“In his gorgeous and learned new book, Surf Craft: Design and the Culture of Board Riding, Richard Kenvin makes a strong case that surfboards should be considered works of art.” —John McMurtrie, San Francisco Chronicle
Dance edited by André Lepecki
This collection surveys the choreographic turn in the artistic imagination from the 1950s onwards, and in doing so outlines the philosophies of movement instrumental to the development of experimental dance. By introducing and discussing the concepts of embodiment and corporeality, choreopolitics, and the notion of dance in an expanded field, Dance establishes the aesthetics and politics of dance as a major impetus in contemporary culture. It offers testimonies and writings by influential visual artists whose work has taken inspiration from dance and choreography.
“As he states in the introduction, Lepecki is trying to diminish misperceptions of dance and dance-makers ‘as non-verbal artists creating a supposedly ‘visceral’ art whose sole purpose is to move gracefully, flawlessly, to the sound of music.’” —Publishers Weekly
Biomechanics of Movement: The Science of Sports, Robotics, and Rehabilitation by Thomas K. Uchida and Scott L. Delp
How do Olympic sprinters run so fast? Why do astronauts adopt a bounding gait on the moon? How do running shoes improve performance while preventing injuries? This engaging and generously illustrated book answers these questions by examining human and animal movement through the lens of mechanics. The authors present simple conceptual models to study walking and running and apply mechanical principles to a range of interesting examples. They explore the biology of how movement is produced, examining the structure of a muscle down to its microscopic force-generating motors. Drawing on their deep expertise, the authors describe how to create simulations that provide insight into muscle coordination during walking and running, suggest treatments to improve function following injury, and help design devices that enhance human performance.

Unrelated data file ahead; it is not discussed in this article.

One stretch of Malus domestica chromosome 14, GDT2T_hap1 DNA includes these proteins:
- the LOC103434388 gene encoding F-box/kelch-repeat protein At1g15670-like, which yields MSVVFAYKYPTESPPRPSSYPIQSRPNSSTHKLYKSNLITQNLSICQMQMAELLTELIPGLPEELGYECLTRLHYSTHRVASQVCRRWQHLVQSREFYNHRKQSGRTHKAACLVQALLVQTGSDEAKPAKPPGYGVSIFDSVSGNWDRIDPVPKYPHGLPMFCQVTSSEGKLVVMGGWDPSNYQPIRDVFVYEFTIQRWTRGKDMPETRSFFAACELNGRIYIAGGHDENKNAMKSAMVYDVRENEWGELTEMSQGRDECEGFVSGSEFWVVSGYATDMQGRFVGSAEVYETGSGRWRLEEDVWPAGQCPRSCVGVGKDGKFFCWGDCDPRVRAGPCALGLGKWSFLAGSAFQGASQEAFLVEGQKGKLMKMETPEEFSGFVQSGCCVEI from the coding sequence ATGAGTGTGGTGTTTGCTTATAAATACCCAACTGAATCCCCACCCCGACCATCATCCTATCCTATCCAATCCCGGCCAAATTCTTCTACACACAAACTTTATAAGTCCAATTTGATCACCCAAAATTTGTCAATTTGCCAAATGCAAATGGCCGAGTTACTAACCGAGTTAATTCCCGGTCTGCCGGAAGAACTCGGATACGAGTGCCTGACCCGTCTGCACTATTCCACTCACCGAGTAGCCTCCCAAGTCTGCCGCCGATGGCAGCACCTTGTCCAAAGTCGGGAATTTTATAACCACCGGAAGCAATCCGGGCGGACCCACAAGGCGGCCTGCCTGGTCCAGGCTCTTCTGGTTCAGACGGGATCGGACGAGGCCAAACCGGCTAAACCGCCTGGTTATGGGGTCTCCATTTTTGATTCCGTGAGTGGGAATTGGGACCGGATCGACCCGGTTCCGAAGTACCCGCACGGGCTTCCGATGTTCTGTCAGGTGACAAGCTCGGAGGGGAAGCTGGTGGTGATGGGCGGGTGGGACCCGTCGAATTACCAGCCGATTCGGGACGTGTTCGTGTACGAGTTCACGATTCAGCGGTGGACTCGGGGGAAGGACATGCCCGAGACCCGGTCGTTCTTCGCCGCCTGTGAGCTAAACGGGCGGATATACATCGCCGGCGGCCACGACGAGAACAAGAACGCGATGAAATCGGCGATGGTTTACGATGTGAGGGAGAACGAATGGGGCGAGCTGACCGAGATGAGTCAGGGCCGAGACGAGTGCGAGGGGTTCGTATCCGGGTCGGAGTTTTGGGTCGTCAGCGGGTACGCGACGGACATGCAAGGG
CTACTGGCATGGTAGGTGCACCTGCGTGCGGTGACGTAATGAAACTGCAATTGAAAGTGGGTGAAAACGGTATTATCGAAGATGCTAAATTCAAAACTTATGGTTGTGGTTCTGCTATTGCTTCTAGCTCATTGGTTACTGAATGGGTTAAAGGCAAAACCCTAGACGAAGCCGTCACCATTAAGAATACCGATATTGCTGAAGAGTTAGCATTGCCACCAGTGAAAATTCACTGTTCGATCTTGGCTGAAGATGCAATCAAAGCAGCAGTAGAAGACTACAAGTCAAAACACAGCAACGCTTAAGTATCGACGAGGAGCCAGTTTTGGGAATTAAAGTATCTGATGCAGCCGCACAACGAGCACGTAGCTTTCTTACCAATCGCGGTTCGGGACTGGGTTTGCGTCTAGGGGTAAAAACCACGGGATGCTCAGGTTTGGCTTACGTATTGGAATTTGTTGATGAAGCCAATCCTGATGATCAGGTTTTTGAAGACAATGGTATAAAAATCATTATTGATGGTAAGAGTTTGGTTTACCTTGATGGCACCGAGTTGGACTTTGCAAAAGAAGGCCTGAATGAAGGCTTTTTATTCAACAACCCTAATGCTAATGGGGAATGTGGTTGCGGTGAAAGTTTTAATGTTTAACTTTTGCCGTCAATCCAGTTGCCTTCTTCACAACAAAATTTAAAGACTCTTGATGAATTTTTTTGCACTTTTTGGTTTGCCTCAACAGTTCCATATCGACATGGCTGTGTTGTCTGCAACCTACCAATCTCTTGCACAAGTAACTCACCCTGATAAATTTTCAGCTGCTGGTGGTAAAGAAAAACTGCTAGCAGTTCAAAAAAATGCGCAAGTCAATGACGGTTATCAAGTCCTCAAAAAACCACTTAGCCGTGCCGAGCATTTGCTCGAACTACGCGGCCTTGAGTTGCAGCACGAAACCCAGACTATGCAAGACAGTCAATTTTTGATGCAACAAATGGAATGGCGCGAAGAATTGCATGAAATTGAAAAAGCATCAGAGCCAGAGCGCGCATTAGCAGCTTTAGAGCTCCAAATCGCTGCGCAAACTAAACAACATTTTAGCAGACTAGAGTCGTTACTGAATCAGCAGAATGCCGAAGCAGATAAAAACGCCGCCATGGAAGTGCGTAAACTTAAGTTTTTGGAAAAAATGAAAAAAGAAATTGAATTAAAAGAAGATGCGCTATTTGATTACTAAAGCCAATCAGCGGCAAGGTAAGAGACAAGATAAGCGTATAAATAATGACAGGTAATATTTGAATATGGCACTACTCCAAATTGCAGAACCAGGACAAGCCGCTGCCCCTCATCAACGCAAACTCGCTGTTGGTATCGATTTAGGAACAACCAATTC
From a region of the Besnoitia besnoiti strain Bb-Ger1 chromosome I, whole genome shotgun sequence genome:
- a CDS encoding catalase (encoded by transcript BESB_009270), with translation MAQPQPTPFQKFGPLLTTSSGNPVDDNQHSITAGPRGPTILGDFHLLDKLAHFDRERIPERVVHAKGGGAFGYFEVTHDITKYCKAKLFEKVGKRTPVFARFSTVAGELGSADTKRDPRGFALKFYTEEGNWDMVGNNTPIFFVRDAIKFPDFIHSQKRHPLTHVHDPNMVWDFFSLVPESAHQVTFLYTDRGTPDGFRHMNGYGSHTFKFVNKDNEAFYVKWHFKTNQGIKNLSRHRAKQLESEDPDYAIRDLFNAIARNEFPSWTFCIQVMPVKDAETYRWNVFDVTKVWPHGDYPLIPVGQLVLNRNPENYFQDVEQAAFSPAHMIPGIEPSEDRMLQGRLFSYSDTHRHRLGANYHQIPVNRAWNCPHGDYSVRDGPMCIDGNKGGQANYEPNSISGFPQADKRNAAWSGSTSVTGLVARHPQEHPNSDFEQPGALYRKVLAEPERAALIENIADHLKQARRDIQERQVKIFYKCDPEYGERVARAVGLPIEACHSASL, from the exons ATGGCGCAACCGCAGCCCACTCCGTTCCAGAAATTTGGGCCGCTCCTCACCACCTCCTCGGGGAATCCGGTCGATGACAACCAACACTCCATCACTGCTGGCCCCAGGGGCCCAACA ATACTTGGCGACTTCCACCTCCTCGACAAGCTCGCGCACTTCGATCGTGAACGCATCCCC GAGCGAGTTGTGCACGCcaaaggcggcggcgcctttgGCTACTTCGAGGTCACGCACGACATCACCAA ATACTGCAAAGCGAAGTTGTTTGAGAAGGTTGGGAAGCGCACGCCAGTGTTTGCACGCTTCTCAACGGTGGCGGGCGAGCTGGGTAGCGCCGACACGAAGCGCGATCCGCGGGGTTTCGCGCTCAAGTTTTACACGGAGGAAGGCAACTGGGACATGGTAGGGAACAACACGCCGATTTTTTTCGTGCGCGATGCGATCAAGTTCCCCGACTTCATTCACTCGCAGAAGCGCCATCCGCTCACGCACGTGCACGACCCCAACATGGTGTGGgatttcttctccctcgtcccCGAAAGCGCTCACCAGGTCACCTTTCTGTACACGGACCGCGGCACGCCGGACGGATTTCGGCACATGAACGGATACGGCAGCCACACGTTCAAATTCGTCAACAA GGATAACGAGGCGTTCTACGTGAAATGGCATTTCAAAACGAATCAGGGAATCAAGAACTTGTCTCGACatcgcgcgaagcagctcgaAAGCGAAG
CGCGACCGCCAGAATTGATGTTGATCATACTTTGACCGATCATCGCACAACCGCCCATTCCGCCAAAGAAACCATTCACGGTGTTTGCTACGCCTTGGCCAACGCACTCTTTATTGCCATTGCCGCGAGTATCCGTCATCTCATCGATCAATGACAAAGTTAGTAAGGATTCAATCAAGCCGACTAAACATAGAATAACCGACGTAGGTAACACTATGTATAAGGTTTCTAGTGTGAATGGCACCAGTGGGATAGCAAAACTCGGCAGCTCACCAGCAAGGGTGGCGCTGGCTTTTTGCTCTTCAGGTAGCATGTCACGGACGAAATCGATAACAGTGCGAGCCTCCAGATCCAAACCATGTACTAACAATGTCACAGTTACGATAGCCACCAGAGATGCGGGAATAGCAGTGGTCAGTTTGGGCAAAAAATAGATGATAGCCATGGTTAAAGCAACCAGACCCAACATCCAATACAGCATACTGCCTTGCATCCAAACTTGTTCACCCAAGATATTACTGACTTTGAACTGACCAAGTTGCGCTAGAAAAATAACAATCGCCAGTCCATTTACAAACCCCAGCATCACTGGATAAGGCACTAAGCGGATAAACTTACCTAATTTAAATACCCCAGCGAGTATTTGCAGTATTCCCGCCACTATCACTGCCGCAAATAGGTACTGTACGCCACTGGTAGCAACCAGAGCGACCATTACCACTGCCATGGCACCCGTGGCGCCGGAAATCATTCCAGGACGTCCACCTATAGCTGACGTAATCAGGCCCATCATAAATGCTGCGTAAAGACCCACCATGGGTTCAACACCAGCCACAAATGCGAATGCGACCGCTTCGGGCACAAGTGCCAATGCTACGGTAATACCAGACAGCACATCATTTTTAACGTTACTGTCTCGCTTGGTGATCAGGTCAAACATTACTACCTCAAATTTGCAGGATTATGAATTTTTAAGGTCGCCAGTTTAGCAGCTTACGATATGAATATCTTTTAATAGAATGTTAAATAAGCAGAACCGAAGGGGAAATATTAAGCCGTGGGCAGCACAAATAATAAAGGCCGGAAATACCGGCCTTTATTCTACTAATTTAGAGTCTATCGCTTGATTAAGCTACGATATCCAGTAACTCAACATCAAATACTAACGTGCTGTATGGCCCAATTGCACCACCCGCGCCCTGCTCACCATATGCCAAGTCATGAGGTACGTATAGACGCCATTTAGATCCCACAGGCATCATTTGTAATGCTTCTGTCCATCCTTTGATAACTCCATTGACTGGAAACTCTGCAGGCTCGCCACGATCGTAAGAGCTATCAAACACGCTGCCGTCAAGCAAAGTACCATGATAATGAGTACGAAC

Motion and Representation: The Language of Human Movement by Nicolás Salazar Sutil
In Motion and Representation, Nicolás Salazar Sutil considers the representation of human motion through languages of movement and technological mediation. He argues that technology transforms the representation of movement and that representation in turn transforms the way we move and what we understand to be movement. Humans communicate through movement, physically and mentally. To record and capture integrated movement (both bodily and mental), by means of formal language and technological media, produces a material record and cultural expression of our evolving kinetic minds and identities.
“Bringing together movement and mind, thought and gesture, Salazar Sutil shows us that these languages have both inventive and disturbing capacities for the way we live our lives.” —Celia Lury, University of Warwick